I’m not about to write the words ‘the Dark Souls of dungeon crawlers’, when describing the critically acclaimed Darkest Dungeon. Mostly because it’s wrong, but also because it’s as cliché as anything to describe something this way. Instead, I’m going to say that Darkest Dungeon’s stressful nature is actually good for you, and then explain how before that statement truly sinks in.
For those unaware, Darkest Dungeon, released in 2016 by Red Hook Studios, is an Eldritch-infested, stress-inducing 2D dungeon crawler where the player must manage groups of four heroes as they traverse horrific locations in search of relics and riches. Heroes can often die if careful micromanagement is not applied, and then you’re back to square one as you have to get a new hero to fill their place.
The game, for the most part, is balanced and fair but does often employ harsh levels of RNG (random number generator) in certain fights and areas just when the party seems to be down on their luck. For this reason, rather than seeing Darkest Dungeon as an infuriating mess of anger-inducing tests the player must eventually see it as what it really is: obstacles that you must overcome.
While not a complex concept to understand, difficulty in video games is often a hard thing to measure in quantifiable statistics. Difficulty cannot be accurately measured, but instead must be understood as a universal agreement that is reached by the players who have played, and beaten, the title in question. Darkest Dungeon is hard. No question about it.
And the first wave of DLC, The Crimson Court, is a another story entirely. Even on its ‘easy’ setting, the game will take no prisoners when it comes to poorly prepared, half-baked parties of heroes. The game however, is not hard for the sake of being so. Instead, it uses its own challenge as an obstacle that can be overcome through work, effort, and time invested into the task at hand. At the core of Darkest Dungeon, that is the singular message: be prepared for anything and everything.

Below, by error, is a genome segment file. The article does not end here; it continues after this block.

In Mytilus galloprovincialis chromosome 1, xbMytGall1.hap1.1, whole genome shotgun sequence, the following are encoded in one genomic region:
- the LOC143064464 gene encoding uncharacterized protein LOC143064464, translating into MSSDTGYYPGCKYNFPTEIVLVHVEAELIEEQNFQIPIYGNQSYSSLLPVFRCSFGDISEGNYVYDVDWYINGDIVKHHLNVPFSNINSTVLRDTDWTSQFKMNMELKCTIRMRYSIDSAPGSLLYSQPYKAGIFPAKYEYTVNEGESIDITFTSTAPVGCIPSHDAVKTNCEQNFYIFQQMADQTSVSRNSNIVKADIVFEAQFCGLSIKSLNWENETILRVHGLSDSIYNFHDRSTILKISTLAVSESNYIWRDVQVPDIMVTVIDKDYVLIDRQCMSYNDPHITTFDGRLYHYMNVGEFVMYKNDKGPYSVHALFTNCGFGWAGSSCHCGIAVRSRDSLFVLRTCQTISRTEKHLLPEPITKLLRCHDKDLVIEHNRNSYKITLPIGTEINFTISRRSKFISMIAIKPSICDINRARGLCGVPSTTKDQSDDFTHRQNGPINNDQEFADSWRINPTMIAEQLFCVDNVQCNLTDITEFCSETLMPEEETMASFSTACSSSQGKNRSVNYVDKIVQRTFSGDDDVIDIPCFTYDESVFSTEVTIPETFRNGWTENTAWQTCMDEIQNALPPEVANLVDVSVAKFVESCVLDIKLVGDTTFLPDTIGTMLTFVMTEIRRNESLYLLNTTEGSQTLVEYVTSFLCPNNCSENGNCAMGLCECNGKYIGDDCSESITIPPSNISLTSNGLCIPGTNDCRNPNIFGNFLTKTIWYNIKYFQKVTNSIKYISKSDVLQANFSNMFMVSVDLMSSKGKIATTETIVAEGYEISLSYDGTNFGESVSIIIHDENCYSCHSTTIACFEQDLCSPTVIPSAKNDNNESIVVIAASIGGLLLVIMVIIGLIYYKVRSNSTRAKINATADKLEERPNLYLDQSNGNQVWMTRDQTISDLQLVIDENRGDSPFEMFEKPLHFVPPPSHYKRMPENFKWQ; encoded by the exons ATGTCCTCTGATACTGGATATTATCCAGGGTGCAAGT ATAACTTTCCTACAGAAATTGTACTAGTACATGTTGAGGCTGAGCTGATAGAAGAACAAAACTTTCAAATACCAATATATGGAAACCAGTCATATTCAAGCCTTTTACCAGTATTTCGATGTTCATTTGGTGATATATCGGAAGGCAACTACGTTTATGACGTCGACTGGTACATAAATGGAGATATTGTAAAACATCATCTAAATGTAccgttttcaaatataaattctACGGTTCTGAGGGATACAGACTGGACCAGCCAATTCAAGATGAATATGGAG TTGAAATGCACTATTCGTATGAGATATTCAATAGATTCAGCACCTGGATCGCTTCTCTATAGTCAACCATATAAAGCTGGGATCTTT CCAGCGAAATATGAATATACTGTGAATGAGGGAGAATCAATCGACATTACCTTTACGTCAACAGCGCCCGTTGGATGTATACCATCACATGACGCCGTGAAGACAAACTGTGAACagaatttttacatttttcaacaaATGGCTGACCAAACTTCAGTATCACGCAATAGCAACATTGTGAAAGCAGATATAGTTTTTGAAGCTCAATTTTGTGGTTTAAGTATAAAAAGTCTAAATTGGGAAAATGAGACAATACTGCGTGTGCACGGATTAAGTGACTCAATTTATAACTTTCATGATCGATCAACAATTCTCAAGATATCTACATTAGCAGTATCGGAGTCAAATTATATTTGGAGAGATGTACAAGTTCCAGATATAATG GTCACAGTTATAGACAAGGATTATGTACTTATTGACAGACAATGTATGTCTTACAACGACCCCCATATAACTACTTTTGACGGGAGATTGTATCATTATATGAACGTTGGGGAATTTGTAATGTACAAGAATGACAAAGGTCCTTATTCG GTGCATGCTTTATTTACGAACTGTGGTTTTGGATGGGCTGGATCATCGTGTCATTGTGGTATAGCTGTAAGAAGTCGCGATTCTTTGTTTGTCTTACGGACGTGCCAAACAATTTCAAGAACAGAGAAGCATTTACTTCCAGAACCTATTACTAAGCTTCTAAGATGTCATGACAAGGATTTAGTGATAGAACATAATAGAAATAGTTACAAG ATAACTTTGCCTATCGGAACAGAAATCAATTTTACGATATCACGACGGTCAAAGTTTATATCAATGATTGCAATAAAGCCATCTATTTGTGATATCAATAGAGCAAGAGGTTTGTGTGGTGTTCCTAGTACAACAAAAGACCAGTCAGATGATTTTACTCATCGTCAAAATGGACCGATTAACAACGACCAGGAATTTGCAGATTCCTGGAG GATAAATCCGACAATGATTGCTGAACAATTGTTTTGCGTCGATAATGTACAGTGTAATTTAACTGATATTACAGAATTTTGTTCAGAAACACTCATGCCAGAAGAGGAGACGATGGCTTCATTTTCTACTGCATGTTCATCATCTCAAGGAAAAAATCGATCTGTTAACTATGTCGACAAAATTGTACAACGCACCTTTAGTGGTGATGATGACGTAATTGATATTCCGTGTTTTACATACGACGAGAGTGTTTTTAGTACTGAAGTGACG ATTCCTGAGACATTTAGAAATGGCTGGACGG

The game uses stress damage to encroach certain death even upon the strongest of heroes, and the player will quickly learn that stress will kill you faster than the creatures will. Because of this, Darkest Dungeon taught me something about the nature of stress itself (which was impressive, given how mad I once was at getting a TPK from a low level boss), instead of seeing a challenge and simply charging into it headfirst and hoping for the best, you must take your time.
Assess your resources. Prepare your strengths. Remove your weakest links. Perhaps it was the Lovecraftian whispers working their way into my head, but Darkest Dungeon ultimately showed me that stressing about stress is perfectly fine. There’s nothing wrong with worrying, because you’re allowed to do that, it’s natural. But on the flipside of that same understanding, you see that the stress is a chance for you to prove to yourself that you can do it.
Certain studies and articles even argue that playing video games can actually make you less stressed out. While titles like Darkest Dungeon won’t instantly jump to mind when you think about stress relief, I’d argue that completing an objective in a game this challenging is far more potent at calming a player down than a passive, casual title.
While this may seem like a simple revelation, and most certainly does not apply to aspects of some people’s everyday lives – like those who suffer with mental health issues such as anxiety or depression – it’s a realization that perhaps some people need. Stress can help us sometimes. Even with video games, we expose ourselves to situations that may seem impossible initially, but with effort, time, and dedication gradually become possible to complete.
And there’s few things more satisfying than nailing something you’ve been struggling with for hours, or even days at a time. So Darkest Dungeon takes that to an extreme and shows you situations that are clearly not weighted in your favor, but can be won. With a little luck, planning, investment and effort nearly anything can be overcome. Just make sure that you’re prepared for it.